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Resistivity has to be one of my top ten favorite words used in the engineering community, and today I would like to dive a little deeper into how important this factor is in the longevity and durability of a pipe’s life cycle – hence the reciprocity or  “give back” of resistivity.

I was thinking about the questions I often have to field with regard to the levels of acidity (or pH) in the native soils around the pipe and how they play in to the potential corrosion and expected service life a pipe might yield. As critical as the soil pH is, resistivity is another key component when considering durability and is often overlooked when considering service life. There are many factors that affect the durability of steel pipe which include soil resistivity and acidity (pH) as mentioned, as well as moisture content, soluble salts, oxygen content (aeration), and bacterial activity. Note that all underground corrosion processes involve the flow of current from one location to another and the “resistance” to current flow through a material is measured by the resistivity of that material.  It is essentially the opposite of conductivity, and more specifically – it is an intrinsic property that quantifies how strongly a given material opposes the flow of electric current.  So, in other words, the higher the resistivity and/or lower the soil moisture content, the greater the durability.  Very small values of resistivity can greatly affect the potential for corrosion.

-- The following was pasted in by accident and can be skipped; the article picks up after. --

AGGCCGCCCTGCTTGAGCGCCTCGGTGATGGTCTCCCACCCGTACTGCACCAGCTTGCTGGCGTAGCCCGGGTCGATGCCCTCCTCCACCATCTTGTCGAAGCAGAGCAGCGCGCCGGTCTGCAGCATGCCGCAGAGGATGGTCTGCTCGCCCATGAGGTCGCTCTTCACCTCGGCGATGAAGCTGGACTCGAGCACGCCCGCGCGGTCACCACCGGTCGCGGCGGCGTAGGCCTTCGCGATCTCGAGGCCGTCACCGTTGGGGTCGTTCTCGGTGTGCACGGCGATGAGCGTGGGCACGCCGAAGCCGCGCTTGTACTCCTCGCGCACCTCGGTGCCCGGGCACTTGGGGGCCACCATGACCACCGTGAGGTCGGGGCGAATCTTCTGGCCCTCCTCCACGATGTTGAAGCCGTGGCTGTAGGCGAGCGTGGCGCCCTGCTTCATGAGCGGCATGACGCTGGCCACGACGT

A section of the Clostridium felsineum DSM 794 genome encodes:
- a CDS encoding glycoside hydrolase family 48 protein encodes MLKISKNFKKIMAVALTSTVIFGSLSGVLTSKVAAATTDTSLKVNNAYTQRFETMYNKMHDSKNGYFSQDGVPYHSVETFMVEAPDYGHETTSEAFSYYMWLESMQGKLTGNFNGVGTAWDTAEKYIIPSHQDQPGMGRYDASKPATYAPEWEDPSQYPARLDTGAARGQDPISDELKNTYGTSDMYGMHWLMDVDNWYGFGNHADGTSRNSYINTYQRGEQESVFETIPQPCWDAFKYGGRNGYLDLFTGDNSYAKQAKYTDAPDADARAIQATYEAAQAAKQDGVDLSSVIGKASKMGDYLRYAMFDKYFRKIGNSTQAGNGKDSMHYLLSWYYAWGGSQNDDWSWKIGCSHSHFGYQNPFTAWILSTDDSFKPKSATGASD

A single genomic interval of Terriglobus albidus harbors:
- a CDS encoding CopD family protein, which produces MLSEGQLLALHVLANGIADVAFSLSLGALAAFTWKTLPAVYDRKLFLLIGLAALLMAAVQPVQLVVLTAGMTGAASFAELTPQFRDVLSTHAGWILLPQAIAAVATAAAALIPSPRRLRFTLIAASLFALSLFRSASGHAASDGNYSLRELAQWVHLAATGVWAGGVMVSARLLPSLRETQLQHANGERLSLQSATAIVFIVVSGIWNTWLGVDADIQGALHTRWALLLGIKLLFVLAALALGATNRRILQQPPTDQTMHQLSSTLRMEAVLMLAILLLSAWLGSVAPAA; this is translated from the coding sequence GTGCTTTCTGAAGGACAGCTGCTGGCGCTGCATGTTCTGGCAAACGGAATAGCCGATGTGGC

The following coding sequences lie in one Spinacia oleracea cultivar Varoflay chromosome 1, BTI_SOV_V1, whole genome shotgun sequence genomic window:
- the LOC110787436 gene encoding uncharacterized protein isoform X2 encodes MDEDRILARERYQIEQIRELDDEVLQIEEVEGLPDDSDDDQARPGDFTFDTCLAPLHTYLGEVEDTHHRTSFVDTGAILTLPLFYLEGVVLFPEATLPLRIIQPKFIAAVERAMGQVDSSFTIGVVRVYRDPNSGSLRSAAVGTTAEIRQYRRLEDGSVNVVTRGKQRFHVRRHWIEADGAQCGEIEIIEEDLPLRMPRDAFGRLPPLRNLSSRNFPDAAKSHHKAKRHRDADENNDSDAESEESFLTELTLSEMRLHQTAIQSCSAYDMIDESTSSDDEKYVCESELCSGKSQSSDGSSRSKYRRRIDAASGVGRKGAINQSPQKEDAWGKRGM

The moisture content should not be overlooked either.  Granular materials with a higher permeability rate allow the water to pass through the backfill quicker and will enhance the durability of the pipe.  Conversely, backfill with a high clay content will tend to have much lower permeability rates and hold the water longer, thus possessing a much greater opportunity for corrosion and decreased durability and service life.  (See Table 9.2 in the NCSPA book on p. 478 - available online at

So, how does one check and guard against this? Well, I highly encourage you to make sure a water analysis is performed which can be done for a minimal cost (usually around $100 or less) especially in those areas of unknown soils and new construction. You can install a standard galvanized corrugated metal pipe expecting a minimum of a 50-year service life, only to be sorely disappointed when an inspection twelve years later results in the discovery of an invert that is completely deteriorated and a reline or a costly replacement is required.  One of the first questions the Developer/Owner/Engineer needs to ask is how long do we want the pipe to last? or what is the Service Life? For example – in the right conditions, an aluminum pipe can almost always provide the desired service life down to a resistivity of 500 ohm-cm and a galvanized pipe can be effective down to around 2000 ohm-cm and up to 8000 ohm-cm. In addition, an Aluminized Steel Type 2 material will do the same down to around 1500 ohm-cm.  (check out the Contech CMP Design Guide - p.4)  There are also additional items that can be provided to enhance the service life such as increasing the gage or thickness of the material, paving the invert, or enhancing the pipe with a polymer coating. 

All that to say, resistance is a good thing not only in life but also in the life span of a pipe. In the long run it strengthens us and provides us with increased endurance and durability.

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